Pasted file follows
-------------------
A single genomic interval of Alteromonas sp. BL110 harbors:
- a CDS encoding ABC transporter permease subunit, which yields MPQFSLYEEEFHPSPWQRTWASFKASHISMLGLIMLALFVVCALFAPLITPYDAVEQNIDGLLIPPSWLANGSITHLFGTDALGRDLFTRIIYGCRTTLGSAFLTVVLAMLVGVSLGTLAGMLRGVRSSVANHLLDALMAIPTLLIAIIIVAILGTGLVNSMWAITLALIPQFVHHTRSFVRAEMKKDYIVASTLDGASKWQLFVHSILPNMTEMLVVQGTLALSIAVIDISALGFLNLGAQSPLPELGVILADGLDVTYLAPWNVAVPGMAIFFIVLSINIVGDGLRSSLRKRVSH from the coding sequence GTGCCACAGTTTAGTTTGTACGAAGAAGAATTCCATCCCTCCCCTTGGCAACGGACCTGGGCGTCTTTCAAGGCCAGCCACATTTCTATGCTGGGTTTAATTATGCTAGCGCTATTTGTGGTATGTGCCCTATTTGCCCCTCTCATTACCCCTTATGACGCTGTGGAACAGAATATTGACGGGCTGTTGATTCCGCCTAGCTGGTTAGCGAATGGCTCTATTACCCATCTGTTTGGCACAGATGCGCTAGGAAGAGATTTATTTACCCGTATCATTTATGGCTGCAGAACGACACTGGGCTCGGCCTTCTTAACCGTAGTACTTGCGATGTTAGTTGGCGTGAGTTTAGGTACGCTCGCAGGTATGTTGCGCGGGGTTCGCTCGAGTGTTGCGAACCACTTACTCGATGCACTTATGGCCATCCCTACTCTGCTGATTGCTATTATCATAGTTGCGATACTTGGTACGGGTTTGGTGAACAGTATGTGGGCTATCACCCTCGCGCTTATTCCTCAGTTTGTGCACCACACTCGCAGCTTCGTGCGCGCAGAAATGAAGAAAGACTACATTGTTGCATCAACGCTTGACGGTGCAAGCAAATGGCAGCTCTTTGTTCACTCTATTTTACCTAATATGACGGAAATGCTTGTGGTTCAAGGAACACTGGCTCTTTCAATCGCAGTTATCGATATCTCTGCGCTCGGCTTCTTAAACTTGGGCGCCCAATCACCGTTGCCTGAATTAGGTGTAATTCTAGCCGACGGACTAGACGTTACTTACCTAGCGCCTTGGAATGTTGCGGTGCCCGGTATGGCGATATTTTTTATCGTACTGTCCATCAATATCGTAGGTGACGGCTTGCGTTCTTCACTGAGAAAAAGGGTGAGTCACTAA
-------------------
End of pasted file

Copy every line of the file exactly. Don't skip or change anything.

A single genomic interval of Alteromonas sp. BL110 harbors:
- a CDS encoding ABC transporter permease subunit, which yields MPQFSLYEEEFHPSPWQRTWASFKASHISMLGLIMLALFVVCALFAPLITPYDAVEQNIDGLLIPPSWLANGSITHLFGTDALGRDLFTRIIYGCRTTLGSAFLTVVLAMLVGVSLGTLAGMLRGVRSSVANHLLDALMAIPTLLIAIIIVAILGTGLVNSMWAITLALIPQFVHHTRSFVRAEMKKDYIVASTLDGASKWQLFVHSILPNMTEMLVVQGTLALSIAVIDISALGFLNLGAQSPLPELGVILADGLDVTYLAPWNVAVPGMAIFFIVLSINIVGDGLRSSLRKRVSH from the coding sequence GTGCCACAGTTTAGTTTGTACGAAGAAGAATTCCATCCCTCCCCTTGGCAACGGACCTGGGCGTCTTTCAAGGCCAGCCACATTTCTATGCTGGGTTTAATTATGCTAGCGCTATTTGTGGTATGTGCCCTATTTGCCCCTCTCATTACCCCTTATGACGCTGTGGAACAGAATATTGACGGGCTGTTGATTCCGCCTAGCTGGTTAGCGAATGGCTCTATTACCCATCTGTTTGGCACAGATGCGCTAGGAAGAGATTTATTTACCCGTATCATTTATGGCTGCAGAACGACACTGGGCTCGGCCTTCTTAACCGTAGTACTTGCGATGTTAGTTGGCGTGAGTTTAGGTACGCTCGCAGGTATGTTGCGCGGGGTTCGCTCGAGTGTTGCGAACCACTTACTCGATGCACTTATGGCCATCCCTACTCTGCTGATTGCTATTATCATAGTTGCGATACTTGGTACGGGTTTGGTGAACAGTATGTGGGCTATCACCCTCGCGCTTATTCCTCAGTTTGTGCACCACACTCGCAGCTTCGTGCGCGCAGAAATGAAGAAAGACTACATTGTTGCATCAACGCTTGACGGTGCAAGCAAATGGCAGCTCTTTGTTCACTCTATTTTACCTAATATGACGGAAATGCTTGTGGTTCAAGGAACACTGGCTCTTTCAATCGCAGTTATCGATATCTCTGCGCTCGGCTTCTTAAACTTGGGCGCCCAATCACCGTTGCCTGAATTAGGTGTAATTCTAGCCGACGGACTAGACGTTACTTACCTAGCGCCTTGGAATGTTGCGGTGCCCGGTATGGCGATATTTTTTATCGTACTGTCCATCAATATCGTAGGTGACGGCTTGCGTTCTTCACTGAGAAAAAGGGTGAGTCACTAA